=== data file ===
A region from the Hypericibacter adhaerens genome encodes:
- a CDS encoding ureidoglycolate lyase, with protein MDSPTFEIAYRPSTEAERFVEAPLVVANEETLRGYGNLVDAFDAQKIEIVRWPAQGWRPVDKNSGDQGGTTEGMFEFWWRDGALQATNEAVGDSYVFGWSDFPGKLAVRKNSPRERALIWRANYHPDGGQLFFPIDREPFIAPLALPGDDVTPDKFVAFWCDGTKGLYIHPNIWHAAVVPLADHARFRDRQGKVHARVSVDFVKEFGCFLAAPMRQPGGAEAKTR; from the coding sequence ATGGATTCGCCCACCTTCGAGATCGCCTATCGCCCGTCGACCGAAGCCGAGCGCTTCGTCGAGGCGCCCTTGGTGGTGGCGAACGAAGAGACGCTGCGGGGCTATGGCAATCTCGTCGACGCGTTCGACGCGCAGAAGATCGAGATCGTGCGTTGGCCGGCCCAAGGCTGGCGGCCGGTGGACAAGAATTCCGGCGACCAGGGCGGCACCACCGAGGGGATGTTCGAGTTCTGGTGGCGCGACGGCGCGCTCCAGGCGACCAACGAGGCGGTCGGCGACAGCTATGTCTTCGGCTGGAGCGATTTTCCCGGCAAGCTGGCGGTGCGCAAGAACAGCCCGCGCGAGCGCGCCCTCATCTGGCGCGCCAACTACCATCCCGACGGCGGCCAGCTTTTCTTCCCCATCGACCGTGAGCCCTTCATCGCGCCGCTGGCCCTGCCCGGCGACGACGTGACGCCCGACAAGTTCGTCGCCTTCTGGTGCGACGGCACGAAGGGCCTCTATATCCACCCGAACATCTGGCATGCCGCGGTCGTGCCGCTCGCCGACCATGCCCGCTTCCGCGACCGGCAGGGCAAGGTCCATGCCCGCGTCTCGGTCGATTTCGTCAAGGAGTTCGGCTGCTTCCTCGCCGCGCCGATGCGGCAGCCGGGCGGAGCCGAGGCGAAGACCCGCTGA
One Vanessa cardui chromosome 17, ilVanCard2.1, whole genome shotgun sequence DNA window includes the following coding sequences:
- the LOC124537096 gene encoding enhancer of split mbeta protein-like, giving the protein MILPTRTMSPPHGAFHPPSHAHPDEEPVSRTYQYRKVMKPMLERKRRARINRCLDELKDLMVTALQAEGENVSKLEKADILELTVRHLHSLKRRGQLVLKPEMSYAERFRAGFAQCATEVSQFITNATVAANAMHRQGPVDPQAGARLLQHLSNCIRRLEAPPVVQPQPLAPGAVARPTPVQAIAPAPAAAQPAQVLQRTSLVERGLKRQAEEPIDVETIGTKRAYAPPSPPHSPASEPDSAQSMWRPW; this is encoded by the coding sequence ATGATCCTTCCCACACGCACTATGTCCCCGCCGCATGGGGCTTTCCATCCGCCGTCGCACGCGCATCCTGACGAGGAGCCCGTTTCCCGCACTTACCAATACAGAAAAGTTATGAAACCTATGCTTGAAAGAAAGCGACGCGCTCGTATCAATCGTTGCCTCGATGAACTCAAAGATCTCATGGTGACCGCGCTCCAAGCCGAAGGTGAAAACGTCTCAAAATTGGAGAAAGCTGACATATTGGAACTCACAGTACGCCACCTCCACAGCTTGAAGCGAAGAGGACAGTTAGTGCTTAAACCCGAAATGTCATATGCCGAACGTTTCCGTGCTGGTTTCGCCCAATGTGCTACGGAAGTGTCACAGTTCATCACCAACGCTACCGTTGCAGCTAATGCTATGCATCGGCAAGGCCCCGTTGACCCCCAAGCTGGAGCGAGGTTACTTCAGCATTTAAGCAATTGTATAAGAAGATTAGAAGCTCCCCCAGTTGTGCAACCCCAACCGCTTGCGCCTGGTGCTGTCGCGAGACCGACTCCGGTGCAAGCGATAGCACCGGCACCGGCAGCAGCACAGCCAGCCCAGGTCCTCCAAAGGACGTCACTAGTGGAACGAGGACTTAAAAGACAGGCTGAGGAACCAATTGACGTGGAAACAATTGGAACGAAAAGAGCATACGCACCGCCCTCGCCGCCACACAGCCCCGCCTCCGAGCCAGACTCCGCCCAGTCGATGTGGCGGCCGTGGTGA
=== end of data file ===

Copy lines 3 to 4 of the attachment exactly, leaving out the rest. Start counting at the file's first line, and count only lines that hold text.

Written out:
One Vanessa cardui chromosome 17, ilVanCard2.1, whole genome shotgun sequence DNA window includes the following coding sequences:
- the LOC124537096 gene encoding enhancer of split mbeta protein-like, giving the protein MILPTRTMSPPHGAFHPPSHAHPDEEPVSRTYQYRKVMKPMLERKRRARINRCLDELKDLMVTALQAEGENVSKLEKADILELTVRHLHSLKRRGQLVLKPEMSYAERFRAGFAQCATEVSQFITNATVAANAMHRQGPVDPQAGARLLQHLSNCIRRLEAPPVVQPQPLAPGAVARPTPVQAIAPAPAAAQPAQVLQRTSLVERGLKRQAEEPIDVETIGTKRAYAPPSPPHSPASEPDSAQSMWRPW; this is encoded by the coding sequence ATGATCCTTCCCACACGCACTATGTCCCCGCCGCATGGGGCTTTCCATCCGCCGTCGCACGCGCATCCTGACGAGGAGCCCGTTTCCCGCACTTACCAATACAGAAAAGTTATGAAACCTATGCTTGAAAGAAAGCGACGCGCTCGTATCAATCGTTGCCTCGATGAACTCAAAGATCTCATGGTGACCGCGCTCCAAGCCGAAGGTGAAAACGTCTCAAAATTGGAGAAAGCTGACATATTGGAACTCACAGTACGCCACCTCCACAGCTTGAAGCGAAGAGGACAGTTAGTGCTTAAACCCGAAATGTCATATGCCGAACGTTTCCGTGCTGGTTTCGCCCAATGTGCTACGGAAGTGTCACAGTTCATCACCAACGCTACCGTTGCAGCTAATGCTATGCATCGGCAAGGCCCCGTTGACCCCCAAGCTGGAGCGAGGTTACTTCAGCATTTAAGCAATTGTATAAGAAGATTAGAAGCTCCCCCAGTTGTGCAACCCCAACCGCTTGCGCCTGGTGCTGTCGCGAGACCGACTCCGGTGCAAGCGATAGCACCGGCACCGGCAGCAGCACAGCCAGCCCAGGTCCTCCAAAGGACGTCACTAGTGGAACGAGGACTTAAAAGACAGGCTGAGGAACCAATTGACGTGGAAACAATTGGAACGAAAAGAGCATACGCACCGCCCTCGCCGCCACACAGCCCCGCCTCCGAGCCAGACTCCGCCCAGTCGATGTGGCGGCCGTGGTGA